Four Signs Of A Collapsed Sewer Line

Four Signs Of A Collapsed Sewer Line

Our homes’ sewer lines are some of the most important parts of our plumbing systems. Any waste and water that we get rid of throughout the day is sent to the city or town’s sewer systems to get properly cleaned, treated and disinfected before getting sent back into the water systems. With a good working sewer line, we’re allowed to clean ourselves and cook our food with the water that we need.

However, there are times when our sewer lines break or collapse. A sewer line system collapse is a serious issue that can cause a lot of damage to your property, in addition to increasing the risk of severe health problems. 

If the pipes become too damaged or broken, they can cause sewage to leak out all over the place and even back into your basement and other drains. Sewer lines are usually buried underground, so when one does happen to collapse, you won’t know if there is a problem until it’s too late. 

In order to help you find out when you have a collapsed sewer line on your hands, we’ve pulled together some of the most common hints and signs of a collapsed sewer line and that you should call a professional or technician from Clover Contracting to get it fixed right away. Our team is highly prepared and well trained with dealing with sewer lines and can be there as soon as possible, no matter when you need your collapsed sewer line to be fixed.

Your plumbing seems to make noises or smells

In some cases where and when your main sewer pipe collapses or breaks down, you might find that there are odd sounds coming from your drains and your toilet. Occasionally, you might hear the odd gurgling and bubbles coming out of your toilet or other bathtub when you’re in the bathroom. When you happen to catch these bubbles, it’s recommended to test if the running water into the bathroom sink’s drain causes the bubbling to stop. 

Along with the odd sounds and bubbling from your drains, there’s a high chance that you’ll also catch a nasty smell from them if your sewer line has collapsed. The waste and stagnant water can mix the longer the collapsed line isn’t fixed, leaving the smells to waft up out of the drains and your toilet, leaving you with a nasty stench. 

Additionally, the bacteria and other kinds of pollutants that can grow and form in the sewage water can pose a high health risk. In some cases, viruses and diseases can form, causing far more serious illnesses than simple nausea. If either of these signs start to appear, you likely need to get your sewer line checked.

You frequently get backups

If you find that your toilets or basement seems to back up and overflow far too frequently, that’s a sign that you more than likely have a collapsed drain line and need to get it fixed. Though this tends to frequently affect the lower areas of your home, such as any fixtures you have in your basement, it can also happen in the plumbing higher up in your homes. If the sewer pipe collapse is particularly bad, you might even see multiple backups simultaneously.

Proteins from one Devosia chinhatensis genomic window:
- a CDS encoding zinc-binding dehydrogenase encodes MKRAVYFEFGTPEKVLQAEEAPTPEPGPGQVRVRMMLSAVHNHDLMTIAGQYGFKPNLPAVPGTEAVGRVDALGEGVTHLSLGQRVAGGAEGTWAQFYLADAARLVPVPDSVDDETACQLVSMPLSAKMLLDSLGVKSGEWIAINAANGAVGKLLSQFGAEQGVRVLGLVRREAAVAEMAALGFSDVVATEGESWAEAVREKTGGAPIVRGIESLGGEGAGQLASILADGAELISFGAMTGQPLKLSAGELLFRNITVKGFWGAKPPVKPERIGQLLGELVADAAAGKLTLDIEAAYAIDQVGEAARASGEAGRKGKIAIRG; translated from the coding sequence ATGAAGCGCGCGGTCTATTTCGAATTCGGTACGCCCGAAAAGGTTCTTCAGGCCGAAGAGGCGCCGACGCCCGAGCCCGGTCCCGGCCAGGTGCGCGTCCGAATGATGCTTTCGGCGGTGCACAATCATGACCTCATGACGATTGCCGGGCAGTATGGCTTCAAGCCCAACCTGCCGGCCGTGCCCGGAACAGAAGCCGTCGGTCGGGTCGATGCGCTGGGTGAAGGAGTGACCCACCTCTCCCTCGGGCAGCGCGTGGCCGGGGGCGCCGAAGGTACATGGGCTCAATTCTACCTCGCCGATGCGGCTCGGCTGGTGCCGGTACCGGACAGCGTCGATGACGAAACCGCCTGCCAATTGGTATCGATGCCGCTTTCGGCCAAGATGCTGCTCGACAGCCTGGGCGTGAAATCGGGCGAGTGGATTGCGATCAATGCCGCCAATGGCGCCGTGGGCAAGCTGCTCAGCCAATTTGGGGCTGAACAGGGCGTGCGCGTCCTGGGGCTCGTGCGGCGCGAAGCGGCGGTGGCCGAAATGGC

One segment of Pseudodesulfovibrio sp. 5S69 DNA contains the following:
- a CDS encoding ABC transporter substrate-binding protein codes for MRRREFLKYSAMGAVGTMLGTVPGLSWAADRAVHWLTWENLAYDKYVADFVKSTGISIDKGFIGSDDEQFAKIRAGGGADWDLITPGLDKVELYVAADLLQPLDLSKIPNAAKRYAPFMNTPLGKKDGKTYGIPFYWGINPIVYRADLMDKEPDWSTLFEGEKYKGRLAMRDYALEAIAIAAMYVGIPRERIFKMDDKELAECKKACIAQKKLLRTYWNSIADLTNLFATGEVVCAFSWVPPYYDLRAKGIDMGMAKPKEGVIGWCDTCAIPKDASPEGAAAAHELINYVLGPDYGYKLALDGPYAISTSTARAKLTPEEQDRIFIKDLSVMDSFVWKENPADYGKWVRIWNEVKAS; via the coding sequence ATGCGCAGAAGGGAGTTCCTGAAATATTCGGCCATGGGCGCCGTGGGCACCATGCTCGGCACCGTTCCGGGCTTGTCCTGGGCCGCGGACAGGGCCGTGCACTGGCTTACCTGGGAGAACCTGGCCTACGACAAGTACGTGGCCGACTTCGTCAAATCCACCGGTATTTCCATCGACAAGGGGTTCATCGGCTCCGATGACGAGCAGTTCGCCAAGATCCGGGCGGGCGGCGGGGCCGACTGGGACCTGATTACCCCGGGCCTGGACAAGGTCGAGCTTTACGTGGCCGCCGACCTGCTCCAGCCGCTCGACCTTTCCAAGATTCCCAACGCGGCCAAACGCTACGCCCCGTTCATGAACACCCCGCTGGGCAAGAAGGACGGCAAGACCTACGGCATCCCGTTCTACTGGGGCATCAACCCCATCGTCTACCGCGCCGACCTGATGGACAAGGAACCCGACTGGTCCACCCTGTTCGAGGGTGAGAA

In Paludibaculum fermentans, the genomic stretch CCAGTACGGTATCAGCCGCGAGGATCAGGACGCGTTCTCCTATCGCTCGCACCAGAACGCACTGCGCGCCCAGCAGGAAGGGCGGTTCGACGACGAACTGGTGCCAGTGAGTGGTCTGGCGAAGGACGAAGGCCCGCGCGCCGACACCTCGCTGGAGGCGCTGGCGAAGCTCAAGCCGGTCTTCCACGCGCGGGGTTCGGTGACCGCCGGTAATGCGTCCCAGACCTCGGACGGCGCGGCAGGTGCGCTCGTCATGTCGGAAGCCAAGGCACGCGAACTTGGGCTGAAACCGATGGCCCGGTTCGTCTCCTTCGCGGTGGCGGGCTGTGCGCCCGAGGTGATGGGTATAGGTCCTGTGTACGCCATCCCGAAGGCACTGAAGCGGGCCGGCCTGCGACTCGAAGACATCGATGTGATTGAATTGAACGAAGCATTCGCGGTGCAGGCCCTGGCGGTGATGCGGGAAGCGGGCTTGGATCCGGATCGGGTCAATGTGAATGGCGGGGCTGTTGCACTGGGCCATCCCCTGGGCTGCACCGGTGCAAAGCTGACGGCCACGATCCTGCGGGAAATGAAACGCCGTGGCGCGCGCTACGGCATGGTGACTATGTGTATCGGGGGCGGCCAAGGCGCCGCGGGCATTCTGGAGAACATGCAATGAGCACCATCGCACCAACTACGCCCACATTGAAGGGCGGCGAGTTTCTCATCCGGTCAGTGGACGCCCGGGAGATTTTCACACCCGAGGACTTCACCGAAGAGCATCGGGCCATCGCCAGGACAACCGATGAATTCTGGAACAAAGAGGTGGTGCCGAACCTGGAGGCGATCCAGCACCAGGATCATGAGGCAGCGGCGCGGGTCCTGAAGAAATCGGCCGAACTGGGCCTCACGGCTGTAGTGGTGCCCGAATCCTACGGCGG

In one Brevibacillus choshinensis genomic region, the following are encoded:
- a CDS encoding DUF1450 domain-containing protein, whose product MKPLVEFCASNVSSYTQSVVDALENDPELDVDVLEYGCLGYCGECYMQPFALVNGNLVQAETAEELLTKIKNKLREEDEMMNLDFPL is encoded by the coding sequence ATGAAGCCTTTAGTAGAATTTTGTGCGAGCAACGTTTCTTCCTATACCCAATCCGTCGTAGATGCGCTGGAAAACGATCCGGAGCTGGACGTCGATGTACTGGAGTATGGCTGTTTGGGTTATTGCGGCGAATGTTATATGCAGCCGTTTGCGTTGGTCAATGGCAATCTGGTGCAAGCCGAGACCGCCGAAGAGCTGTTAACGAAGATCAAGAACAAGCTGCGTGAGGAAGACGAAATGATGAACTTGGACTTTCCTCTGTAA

This is primarily due to the fact that, since the collapsed and/or blocked up, the water has no way to get out of the piping. Eventually, that water builds up until it starts going back up the pipe and out the lowest exit point; any drains you might have in your basement. If that goes unattended and unfixed for a long enough time, the sewage water might back up all the way to the top floor’s drains.

Your lawn is constantly wet and your grass grows quickly

Another one of the signs of a collapsed sewer line is that your lawn seems to be constantly soaked – possibly in one specific area if your lawn is large enough. More often than not, your main sewage line is further away from your home since it’s connected to the city or town’s main sewage lines. If you experience a sewer line collapse or breakage, the water inside the pipe can leak out into the soil around it and vice versa. 

If your pipes aren’t clogged from the collapsed sewer line, you and your family simply washing the dishes or taking a shower can flow down the pipes and get absorbed into the soil. Eventually it keeps building up until the grass in that spot starts growing far faster than the rest of the lawn and the soil there becomes a muddy mess despite the fact you didn’t water it. 

In more severe cases, the water soaking into the soil can increase and pool up faster than the soil can absorb it, creating puddles that instead kill the grass growing there.

Many of your drains and fixtures clog simultaneously

In some situations, it might seem that many of your drains and fixtures seem to clog up at the same time. If your bathtub doesn’t seem to let the water go down the drain and your toilet suddenly starts to bubble or back up, you need to check for a collapsed drain pipe. It can seem that you just got unlucky at first, and more than one of your drains happened to have clogs but this isn’t the case. 

Since the sewer line collapsed, the water will back up or clog in an area that all your drains connect to. Much like a clog, the water can drain slowly or not at all. While it is a good idea to check that you really didn’t end up with multiple clogs simultaneously, a collapsed sewer line can also be the main cause. If plunging your toilet or sink’s drain doesn’t seem to cause the water to start draining away properly, call Clover Contracting to check your sewer lines.

Signs of collapsed sewer line — Takeaway

These are just some of the clearest signs of a collapsed sewer line. In some situations, many issues can pop up at the same time, leaving you to deal with water backing up into your drains and your lawn becoming muddy and wet. Getting the collapsed sewer line fixed as soon as possible is incredibly important, so be sure to call a technician from Clover Contracting when you first suspect this.

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